Edward O’Sullivan

Thesis working title: Deadness in the Works of le Marquis de Sade

Supervisor: Associate Professor Síofra Pierse

Edward OSullivan

I am currently in my final year of the PhD programme at UCD, where I previously completed an MA in Modern Languages in 2013, and a BA majoring in French with a minor in Politics/International Relations in 2012. I was a teaching assistant in The School of Languages, Cultures and Linguistics at UCD for the 2015-6 academic year. I aim to submit my thesis in May 2018.

My thesis employs a text-centred analysis of the fictional works of Sade (1740-1814) to argue that the libertine characters seek to be deadened, or numb, to the world. The research explores the relationships between apathy, guilt, innocence and death by outlining the literary tropes through which they are conveyed. The success or failure of the libertines in achieving liberation through the transgression of all limits is not framed as the central debate. Instead, it is argued that Sade’s textual libertines acutely understood and bemoaned their limitations from the transcript for Les Cent Vingt Journées de Sodome (1785), through L’Histoire de Juliette (1801). The libertines symbolically escape nature’s cycle of destruction and reform through deadness because it demonstrates the ambiguity between life and death.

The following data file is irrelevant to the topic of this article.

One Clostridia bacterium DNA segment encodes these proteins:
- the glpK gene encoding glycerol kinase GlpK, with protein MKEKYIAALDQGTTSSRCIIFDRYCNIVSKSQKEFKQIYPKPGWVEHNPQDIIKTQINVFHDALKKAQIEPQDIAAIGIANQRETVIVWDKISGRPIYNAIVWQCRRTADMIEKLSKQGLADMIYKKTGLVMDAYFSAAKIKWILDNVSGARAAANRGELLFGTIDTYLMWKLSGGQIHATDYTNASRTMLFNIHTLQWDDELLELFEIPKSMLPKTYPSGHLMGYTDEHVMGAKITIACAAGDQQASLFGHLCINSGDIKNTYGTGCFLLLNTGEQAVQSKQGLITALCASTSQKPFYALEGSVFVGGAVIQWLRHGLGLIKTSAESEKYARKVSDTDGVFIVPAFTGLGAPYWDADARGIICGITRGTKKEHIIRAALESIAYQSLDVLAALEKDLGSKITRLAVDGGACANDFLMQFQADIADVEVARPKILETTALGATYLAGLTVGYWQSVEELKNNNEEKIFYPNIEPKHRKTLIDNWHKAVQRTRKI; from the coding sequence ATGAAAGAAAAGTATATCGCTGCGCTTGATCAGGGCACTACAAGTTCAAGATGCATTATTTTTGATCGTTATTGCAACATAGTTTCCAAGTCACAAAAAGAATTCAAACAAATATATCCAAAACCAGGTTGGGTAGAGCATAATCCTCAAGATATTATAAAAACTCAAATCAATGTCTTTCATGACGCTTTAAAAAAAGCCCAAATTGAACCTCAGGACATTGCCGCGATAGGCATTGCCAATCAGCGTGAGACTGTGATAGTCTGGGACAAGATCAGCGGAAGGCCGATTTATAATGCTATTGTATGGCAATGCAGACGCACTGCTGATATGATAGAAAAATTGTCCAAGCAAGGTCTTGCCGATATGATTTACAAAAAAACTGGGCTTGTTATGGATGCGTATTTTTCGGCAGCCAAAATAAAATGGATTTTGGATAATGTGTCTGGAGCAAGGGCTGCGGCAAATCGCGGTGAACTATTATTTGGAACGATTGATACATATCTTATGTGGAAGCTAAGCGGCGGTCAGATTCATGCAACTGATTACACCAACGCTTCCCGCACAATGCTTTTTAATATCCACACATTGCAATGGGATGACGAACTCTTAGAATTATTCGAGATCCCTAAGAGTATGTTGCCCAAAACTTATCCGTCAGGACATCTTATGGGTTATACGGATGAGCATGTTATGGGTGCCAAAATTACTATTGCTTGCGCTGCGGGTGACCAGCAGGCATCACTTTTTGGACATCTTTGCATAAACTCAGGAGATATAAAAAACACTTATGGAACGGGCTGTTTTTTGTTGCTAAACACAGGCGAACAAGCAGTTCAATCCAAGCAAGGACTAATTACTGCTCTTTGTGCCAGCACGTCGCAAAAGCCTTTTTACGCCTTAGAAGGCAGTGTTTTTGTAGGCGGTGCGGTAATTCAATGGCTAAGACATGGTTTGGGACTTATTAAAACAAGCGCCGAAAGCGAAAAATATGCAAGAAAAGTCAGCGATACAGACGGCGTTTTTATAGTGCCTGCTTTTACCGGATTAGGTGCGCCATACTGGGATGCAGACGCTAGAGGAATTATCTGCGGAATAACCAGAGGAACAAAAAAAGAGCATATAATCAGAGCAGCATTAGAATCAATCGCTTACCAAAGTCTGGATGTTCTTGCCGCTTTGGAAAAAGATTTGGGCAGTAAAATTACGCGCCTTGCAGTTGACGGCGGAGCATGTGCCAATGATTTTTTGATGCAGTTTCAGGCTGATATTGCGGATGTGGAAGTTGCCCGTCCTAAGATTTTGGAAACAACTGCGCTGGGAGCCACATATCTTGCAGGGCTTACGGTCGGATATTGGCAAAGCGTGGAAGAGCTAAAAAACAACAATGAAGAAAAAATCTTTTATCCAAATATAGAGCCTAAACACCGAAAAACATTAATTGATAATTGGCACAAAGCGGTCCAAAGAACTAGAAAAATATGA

In the field of eighteenth-century French studies, my research interests include thought, nuances and intrigue within sub-cultures such as the salons and various cults that arose during the Enlightenment, how such groups perceived each other and society at large, the manner in which information was obtained, and what shaped the idiosyncrasies of the people. I aspire to deepen my understanding of the politics involved in financing, building and conducting business during the era. The political career of Charles Maurice de Talleyrand-Périgord is of particular interest to me.